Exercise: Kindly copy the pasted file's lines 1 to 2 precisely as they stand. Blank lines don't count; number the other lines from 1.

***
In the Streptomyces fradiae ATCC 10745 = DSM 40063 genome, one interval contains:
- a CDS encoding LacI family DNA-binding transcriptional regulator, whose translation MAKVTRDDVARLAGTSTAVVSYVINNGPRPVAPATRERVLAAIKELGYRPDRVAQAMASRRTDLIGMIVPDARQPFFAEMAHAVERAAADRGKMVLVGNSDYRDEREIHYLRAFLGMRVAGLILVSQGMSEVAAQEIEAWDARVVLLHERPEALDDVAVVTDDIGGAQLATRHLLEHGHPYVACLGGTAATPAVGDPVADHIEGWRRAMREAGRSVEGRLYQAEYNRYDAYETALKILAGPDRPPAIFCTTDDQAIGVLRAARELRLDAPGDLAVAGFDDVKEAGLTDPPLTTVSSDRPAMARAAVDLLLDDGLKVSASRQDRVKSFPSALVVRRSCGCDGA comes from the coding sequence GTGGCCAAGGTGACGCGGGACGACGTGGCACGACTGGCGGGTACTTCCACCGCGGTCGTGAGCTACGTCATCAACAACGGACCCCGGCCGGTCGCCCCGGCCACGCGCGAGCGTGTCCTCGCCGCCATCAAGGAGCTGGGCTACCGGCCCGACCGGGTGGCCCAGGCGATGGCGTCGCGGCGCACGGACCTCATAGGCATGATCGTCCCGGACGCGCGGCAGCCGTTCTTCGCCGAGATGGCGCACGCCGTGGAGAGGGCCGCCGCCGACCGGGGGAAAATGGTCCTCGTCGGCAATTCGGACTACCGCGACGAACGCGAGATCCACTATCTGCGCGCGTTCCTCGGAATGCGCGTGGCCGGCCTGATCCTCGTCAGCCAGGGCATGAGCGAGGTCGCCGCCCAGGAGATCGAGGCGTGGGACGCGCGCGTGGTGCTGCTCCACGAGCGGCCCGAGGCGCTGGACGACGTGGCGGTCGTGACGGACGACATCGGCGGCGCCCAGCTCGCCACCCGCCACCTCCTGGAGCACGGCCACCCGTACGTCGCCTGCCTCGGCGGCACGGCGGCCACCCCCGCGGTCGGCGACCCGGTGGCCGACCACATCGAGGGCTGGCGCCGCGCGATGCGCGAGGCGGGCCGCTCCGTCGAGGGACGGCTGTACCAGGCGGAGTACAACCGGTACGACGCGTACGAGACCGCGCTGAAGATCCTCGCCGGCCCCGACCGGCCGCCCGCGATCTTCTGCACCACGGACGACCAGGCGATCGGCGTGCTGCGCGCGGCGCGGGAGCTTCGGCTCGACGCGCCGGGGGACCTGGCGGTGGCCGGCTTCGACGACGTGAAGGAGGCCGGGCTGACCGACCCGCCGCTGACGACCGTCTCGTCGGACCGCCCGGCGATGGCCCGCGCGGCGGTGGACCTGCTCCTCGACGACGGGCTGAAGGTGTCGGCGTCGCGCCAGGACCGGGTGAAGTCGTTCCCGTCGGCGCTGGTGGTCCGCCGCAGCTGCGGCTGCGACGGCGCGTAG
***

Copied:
In the Streptomyces fradiae ATCC 10745 = DSM 40063 genome, one interval contains:
- a CDS encoding LacI family DNA-binding transcriptional regulator, whose translation MAKVTRDDVARLAGTSTAVVSYVINNGPRPVAPATRERVLAAIKELGYRPDRVAQAMASRRTDLIGMIVPDARQPFFAEMAHAVERAAADRGKMVLVGNSDYRDEREIHYLRAFLGMRVAGLILVSQGMSEVAAQEIEAWDARVVLLHERPEALDDVAVVTDDIGGAQLATRHLLEHGHPYVACLGGTAATPAVGDPVADHIEGWRRAMREAGRSVEGRLYQAEYNRYDAYETALKILAGPDRPPAIFCTTDDQAIGVLRAARELRLDAPGDLAVAGFDDVKEAGLTDPPLTTVSSDRPAMARAAVDLLLDDGLKVSASRQDRVKSFPSALVVRRSCGCDGA comes from the coding sequence GTGGCCAAGGTGACGCGGGACGACGTGGCACGACTGGCGGGTACTTCCACCGCGGTCGTGAGCTACGTCATCAACAACGGACCCCGGCCGGTCGCCCCGGCCACGCGCGAGCGTGTCCTCGCCGCCATCAAGGAGCTGGGCTACCGGCCCGACCGGGTGGCCCAGGCGATGGCGTCGCGGCGCACGGACCTCATAGGCATGATCGTCCCGGACGCGCGGCAGCCGTTCTTCGCCGAGATGGCGCACGCCGTGGAGAGGGCCGCCGCCGACCGGGGGAAAATGGTCCTCGTCGGCAATTCGGACTACCGCGACGAACGCGAGATCCACTATCTGCGCGCGTTCCTCGGAATGCGCGTGGCCGGCCTGATCCTCGTCAGCCAGGGCATGAGCGAGGTCGCCGCCCAGGAGATCGAGGCGTGGGACGCGCGCGTGGTGCTGCTCCACGAGCGGCCCGAGGCGCTGGACGACGTGGCGGTCGTGACGGACGACATCGGCGGCGCCCAGCTCGCCACCCGCCACCTCCTGGAGCACGGCCACCCGTACGTCGCCTGCCTCGGCGGCACGGCGGCCACCCCCGCGGTCGGCGACCCGGTGGCCGACCACATCGAGGGCTGGCGCCGCGCGATGCGCGAGGCGGGCCGCTCCGTCGAGGGACGGCTGTACCAGGCGGAGTACAACCGGTACGACGCGTACGAGACCGCGCTGAAGATCCTCGCCGGCCCCGACCGGCCGCCCGCGATCTTCTGCACCACGGACGACCAGGCGATCGGCGTGCTGCGCGCGGCGCGGGAGCTTCGGCTCGACGCGCCGGGGGACCTGGCGGTGGCCGGCTTCGACGACGTGAAGGAGGCCGGGCTGACCGACCCGCCGCTGACGACCGTCTCGTCGGACCGCCCGGCGATGGCCCGCGCGGCGGTGGACCTGCTCCTCGACGACGGGCTGAAGGTGTCGGCGTCGCGCCAGGACCGGGTGAAGTCGTTCCCGTCGGCGCTGGTGGTCCGCCGCAGCTGCGGCTGCGACGGCGCGTAG